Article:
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Standard Test Methods for the Determination of Total Oxygen in Gasoline and Methanol Fuels by Reductive Pyrolysis

“Standard Test Methods for the Determination of Total Oxygen in Gasoline and Methanol Fuels by Reductive Pyrolysis” Annual Book of ASTM Standards. Philadelphia: American Society of Testing and Materials. Current edition approved Oct. 15, 1994.1

ASTM D 5622-94

This standard is issued under the fixed designation D 5622; the number immediately following the designation indicates the year of original adoption or, in the case of revision, the year of last revision. A number in parentheses indicates the year of last re-approval. A superscript epsilon (€) indicates an editorial change since the last revision or reapproval.

 

  1. Scope
  2. 1.1  These test methods cover, the quantitative determination of total oxygen, present at concentrations ranging from 0.01 to 50 % (m/m) in gasoline and methanol fuels by reductive pyrolysis.

    1.2  Precision data are provided for 1.0 to 5.0 % 9m/m) oxygen in gasoline and 40 to 50 % (m/m) oxygen in methanol fuels.

    1.3  Several types of instruments can be satisfactory for theses test methods. Instruments can differ in the way that the oxygen-containing species is detected and quantitated. However, these test methods are similar in that the fuel is pyrolyzed in a carbon-rich environment.

    1.4  This standard does not purport to address all of the safety concerns, if any, associated with its use. It is the responsibility of the user of this standard to establish appropriate safety and health practices and determine the applicability of regulatory limitations prior to use.

    1.5  The values in SI units are to be regarded as the standard. The values given in the parentheses are for information only.

  3. Referenced Documents
  4. 2.1  ASTM Standards:

    D 1298 Practice for Density, Relative Density (Specific Gravity or API Gravity of Crude Petroleum and Liquid Petroleum Products by Hydrometer Method2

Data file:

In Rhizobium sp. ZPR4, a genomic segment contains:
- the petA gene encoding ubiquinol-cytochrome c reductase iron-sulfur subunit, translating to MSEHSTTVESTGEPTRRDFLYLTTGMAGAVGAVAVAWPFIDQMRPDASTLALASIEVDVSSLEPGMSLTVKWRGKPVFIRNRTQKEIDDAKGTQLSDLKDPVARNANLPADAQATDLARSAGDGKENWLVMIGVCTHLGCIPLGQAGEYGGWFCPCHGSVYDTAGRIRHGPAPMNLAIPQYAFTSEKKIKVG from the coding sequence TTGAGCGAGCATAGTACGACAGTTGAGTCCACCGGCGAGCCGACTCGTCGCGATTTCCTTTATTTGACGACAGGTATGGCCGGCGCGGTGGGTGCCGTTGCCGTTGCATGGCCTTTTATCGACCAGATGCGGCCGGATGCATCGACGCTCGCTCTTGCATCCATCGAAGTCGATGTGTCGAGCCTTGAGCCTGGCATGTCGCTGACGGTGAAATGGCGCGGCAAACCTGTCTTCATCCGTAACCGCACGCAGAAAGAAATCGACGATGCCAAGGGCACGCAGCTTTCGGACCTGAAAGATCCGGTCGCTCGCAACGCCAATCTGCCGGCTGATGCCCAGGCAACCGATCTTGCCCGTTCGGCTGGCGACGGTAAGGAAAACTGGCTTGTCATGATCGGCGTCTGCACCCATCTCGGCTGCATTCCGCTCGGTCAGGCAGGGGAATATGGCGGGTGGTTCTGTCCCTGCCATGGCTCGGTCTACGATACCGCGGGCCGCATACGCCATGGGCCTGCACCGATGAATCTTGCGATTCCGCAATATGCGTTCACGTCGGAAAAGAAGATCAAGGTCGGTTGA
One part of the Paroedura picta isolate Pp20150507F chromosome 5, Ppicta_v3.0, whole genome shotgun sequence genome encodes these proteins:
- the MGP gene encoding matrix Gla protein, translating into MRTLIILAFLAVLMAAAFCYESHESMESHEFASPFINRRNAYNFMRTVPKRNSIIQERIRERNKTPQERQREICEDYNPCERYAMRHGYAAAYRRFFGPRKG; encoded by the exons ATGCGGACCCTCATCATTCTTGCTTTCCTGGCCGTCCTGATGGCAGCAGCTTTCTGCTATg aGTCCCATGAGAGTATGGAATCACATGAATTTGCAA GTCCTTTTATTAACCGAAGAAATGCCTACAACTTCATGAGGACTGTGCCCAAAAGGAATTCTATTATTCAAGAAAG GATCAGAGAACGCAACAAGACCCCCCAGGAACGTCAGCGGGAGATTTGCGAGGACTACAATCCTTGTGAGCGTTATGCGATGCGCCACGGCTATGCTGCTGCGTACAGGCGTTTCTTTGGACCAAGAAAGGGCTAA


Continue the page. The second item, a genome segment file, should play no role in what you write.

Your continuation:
D 4052 Test Method for Density and Relative Density of Liquids by Digital Density Meter3

    D 4057 Practice for Manual Sampling of Petroleum and Petroleum Products3

    D 4815 Test Method for Determination of C1 to C4 Alcohols and MTBE in Gasoline by Gas Chromatography4

    2.2  Other Standards:

    Clean Air Acts (1992)5

  5. Summary of Test Methods
  6. 3.1  Microlitre quantities of the fuel specimen are introduced by syringe into a high temperature (approximately 950 to 1300˚C) tube furnace that contains metallized carbon.

    Oxygen-containing compounds are pyrolyzed, and oxygen is quantitatively converted to carbon monoxide. Carrier gas (typically nitrogen, helium, or helium/hydrogen mixtures)transports the carbon monoxide to downstream reactors, scrubbers, separators, and detectors, which vary among the type of commercially available instruments.

    3.1.1        Test Method A5 – Helium carrier gas transports the pyrolysis products to a combination scrubber to remove acidic gases and water vapour. The products are then transported to a molecular sieve gas chromatographic column where the carbon monoxide is separated from the other pyrolysis products. A thermal conductivity detector generates a response that is proportional to the amount of carbon monoxide.

    3.1.2        Test Method B6 – Nitrogen carrier gas transports the pyrolysis products through a scrubber to remove water vapour. The pyrolysis products then flow through tandem infra-red detectors that measure carbon monoxide and carbon dioxide, respectively.

    3.1.3        Test Method C7 – a mixture of helium and hydrogen (95 % helium, 5 % hydrogen) helium, or argon transports the pyrolysis products through heated copper to remove sulfur-containing products and then through a scrubber/reaction tube to remove acidic gases and oxidize carbon monoxide to carbon dioxide (optional). The product gases are then homogenized in a missing chamber, which maintains the reaction products at absolute conditions of temperature, pressure, and volume. The mixing chamber is subsequently de-pressurized through a column that separates carbon monoxide (or carbon dioxide if operating in the oxidation mode) from interfering compounds. A thermal conductivity detector measures a response proportional to the amount of carbon monoxide or carbon dioxide.

    3.1.4        Test Method D8 – Nitrogen carrier gas transports the pyrolysis products through scrubbers to remove acidic gases and water vapour. A reactor containing cupric oxide at 325˚C oxidizes the carbon monoxide to carbon dxide, which in turn is transported into a coulometric carbon dioxide detector. Coulometrically generated base titrates the acid formed by reacting carbon dioxide with ethanolamine.